There is so much we don’t know about ourselves, and we look everywhere outside for it. We soak up information, get advanced degrees, pursue our careers, buy things, and build relationships. Yet, we don’t look inside. Aside from being a useful way to step out of the fray in order to better handle it when you step back in, the simple exercise of doing nothing is a first step to getting familiar with yourself.
            It’s difficult enough to lead others effectively. If you don’t have a decent knowledge of yourself, it’s almost impossible. I had a friend a few years back who had all the characteristics of attention deficit disorder. (I don’t know whether or not she had been diagnosed.) Sweet as she was, she would run around all day frantically putting out fires (real and imagined) and following her active and worried mind. I asked her once what she would do if she was forced to sit down quietly with herself in a room with no distractions. She told me she would probably explode. Maybe she would have needed more than a T-shirt.

do nothing

Friday, December 16, 2011

Fire These Three People Right Away

These are from G. Michael Maddock, author of the upcoming book Brand New: Solving the Innovation Paradox—How Great Brands Invent and Launch New Products, Services, and Business Models.  I liked them so I thought I'd pass them along to you. 

Of course, nothing is so black and white as just firing people based on the below info, but it does have a grain of truth to it.

Fire These Three People In Your Organization Right Away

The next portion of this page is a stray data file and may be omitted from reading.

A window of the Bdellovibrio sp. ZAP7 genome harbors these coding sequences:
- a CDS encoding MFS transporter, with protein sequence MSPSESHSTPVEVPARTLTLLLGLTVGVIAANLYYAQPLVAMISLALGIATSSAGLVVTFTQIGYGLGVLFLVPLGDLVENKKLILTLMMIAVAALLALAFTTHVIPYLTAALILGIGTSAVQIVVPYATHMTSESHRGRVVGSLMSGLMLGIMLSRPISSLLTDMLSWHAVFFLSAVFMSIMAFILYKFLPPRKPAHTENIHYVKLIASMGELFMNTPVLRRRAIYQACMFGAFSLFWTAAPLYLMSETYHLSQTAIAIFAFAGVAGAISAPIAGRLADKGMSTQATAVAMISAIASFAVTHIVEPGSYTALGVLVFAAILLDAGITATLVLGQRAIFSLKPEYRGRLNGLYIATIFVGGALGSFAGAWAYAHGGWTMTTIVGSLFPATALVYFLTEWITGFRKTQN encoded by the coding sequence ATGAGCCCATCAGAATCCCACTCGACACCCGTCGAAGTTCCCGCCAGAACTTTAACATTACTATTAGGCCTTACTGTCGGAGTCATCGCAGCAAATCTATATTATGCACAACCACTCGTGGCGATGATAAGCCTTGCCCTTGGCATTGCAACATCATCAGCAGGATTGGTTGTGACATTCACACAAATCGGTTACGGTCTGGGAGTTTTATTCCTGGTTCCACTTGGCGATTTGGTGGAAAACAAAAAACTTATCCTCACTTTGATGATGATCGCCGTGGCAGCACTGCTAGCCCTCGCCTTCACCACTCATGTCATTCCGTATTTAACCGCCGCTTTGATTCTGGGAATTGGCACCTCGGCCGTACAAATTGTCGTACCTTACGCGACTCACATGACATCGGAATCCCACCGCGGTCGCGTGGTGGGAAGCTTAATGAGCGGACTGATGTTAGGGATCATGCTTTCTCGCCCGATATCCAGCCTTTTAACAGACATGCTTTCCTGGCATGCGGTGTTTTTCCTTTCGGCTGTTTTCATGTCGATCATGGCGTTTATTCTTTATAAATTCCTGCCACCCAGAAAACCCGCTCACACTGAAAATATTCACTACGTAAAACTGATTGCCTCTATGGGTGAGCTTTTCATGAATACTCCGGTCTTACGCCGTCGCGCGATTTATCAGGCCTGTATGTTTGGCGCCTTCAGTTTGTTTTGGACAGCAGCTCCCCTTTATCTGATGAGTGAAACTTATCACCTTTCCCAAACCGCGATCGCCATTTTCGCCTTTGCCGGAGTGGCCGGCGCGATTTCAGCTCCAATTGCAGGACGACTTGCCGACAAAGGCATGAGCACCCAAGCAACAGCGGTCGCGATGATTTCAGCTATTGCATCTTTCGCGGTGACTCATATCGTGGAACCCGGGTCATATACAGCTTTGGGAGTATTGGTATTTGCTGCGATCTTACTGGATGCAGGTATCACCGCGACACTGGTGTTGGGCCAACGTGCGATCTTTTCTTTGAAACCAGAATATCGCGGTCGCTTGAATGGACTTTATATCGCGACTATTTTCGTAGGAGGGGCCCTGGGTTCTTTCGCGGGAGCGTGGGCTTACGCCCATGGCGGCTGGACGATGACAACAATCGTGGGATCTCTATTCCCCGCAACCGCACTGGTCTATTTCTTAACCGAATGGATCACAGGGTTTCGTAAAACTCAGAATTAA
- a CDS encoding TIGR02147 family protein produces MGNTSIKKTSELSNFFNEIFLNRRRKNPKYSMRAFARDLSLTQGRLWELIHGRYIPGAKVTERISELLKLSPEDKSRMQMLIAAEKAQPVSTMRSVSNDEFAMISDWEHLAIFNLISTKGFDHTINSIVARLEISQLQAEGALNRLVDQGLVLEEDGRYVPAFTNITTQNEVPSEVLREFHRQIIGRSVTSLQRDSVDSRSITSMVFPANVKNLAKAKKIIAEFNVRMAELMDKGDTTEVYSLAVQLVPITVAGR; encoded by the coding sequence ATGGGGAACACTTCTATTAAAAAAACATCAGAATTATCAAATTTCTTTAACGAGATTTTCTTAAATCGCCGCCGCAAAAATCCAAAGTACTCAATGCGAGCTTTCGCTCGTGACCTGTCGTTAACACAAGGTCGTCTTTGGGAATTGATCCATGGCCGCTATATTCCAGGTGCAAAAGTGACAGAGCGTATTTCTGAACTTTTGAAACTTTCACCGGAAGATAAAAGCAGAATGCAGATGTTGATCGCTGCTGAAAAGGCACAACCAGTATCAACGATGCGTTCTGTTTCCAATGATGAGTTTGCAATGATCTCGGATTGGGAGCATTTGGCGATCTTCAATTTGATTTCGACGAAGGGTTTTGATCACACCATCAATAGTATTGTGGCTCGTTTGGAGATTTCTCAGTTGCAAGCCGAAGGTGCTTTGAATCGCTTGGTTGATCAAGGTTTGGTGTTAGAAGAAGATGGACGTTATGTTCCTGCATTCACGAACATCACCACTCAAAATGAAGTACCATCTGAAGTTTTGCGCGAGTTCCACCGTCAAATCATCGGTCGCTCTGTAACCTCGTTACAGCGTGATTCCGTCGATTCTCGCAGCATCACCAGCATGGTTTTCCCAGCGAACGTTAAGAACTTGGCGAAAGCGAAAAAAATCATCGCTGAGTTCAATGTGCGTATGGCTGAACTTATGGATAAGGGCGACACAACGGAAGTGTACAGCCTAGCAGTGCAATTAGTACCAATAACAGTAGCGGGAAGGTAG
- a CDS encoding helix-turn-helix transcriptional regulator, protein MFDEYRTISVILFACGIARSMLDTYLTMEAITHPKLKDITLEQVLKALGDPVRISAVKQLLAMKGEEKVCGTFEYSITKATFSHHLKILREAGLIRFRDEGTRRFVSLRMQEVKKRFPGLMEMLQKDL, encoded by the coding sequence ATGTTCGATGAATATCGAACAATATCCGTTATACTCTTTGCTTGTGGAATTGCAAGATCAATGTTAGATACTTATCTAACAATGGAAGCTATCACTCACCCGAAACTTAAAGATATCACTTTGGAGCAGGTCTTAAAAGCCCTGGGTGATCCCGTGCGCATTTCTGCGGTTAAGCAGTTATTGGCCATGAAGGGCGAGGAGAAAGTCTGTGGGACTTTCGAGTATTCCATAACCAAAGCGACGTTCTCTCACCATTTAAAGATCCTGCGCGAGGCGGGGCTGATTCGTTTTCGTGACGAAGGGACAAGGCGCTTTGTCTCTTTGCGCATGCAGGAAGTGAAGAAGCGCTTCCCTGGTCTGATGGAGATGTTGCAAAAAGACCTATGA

The victim. This is the person who sees problems as occasions for persecution rather than challenges to overcome. The persecution apparently comes in the form of you name it — humans, processes, and inanimate objects with equal ease. And if there isn’t a problem, the victim will find one. The victim is often angry, usually annoyed, and almost always complaining. Note to HR: After termination, the victim will no doubt look for someone like you for sympathy and agreement that the world is against him.

The nonbeliever. This person lives by the Henry Ford quote: “If you think you can or think you cannot, you are correct.” Winners really believed they can do it; losers (nonbelievers) always doubted it was possible. The link between believing and succeeding is powerful and real. So is the link between nonbelieving and failure.

The know-it-all. The best innovators are learners, not knowers. The same can be said about innovative cultures; they are learning cultures. Those who think they have nothing to learn will invariably be overtaken by learners, or will drag down an organization and let the competition overtake the organization. They never see new things coming because they think there are no new things. That’s how it is when you think you know everything.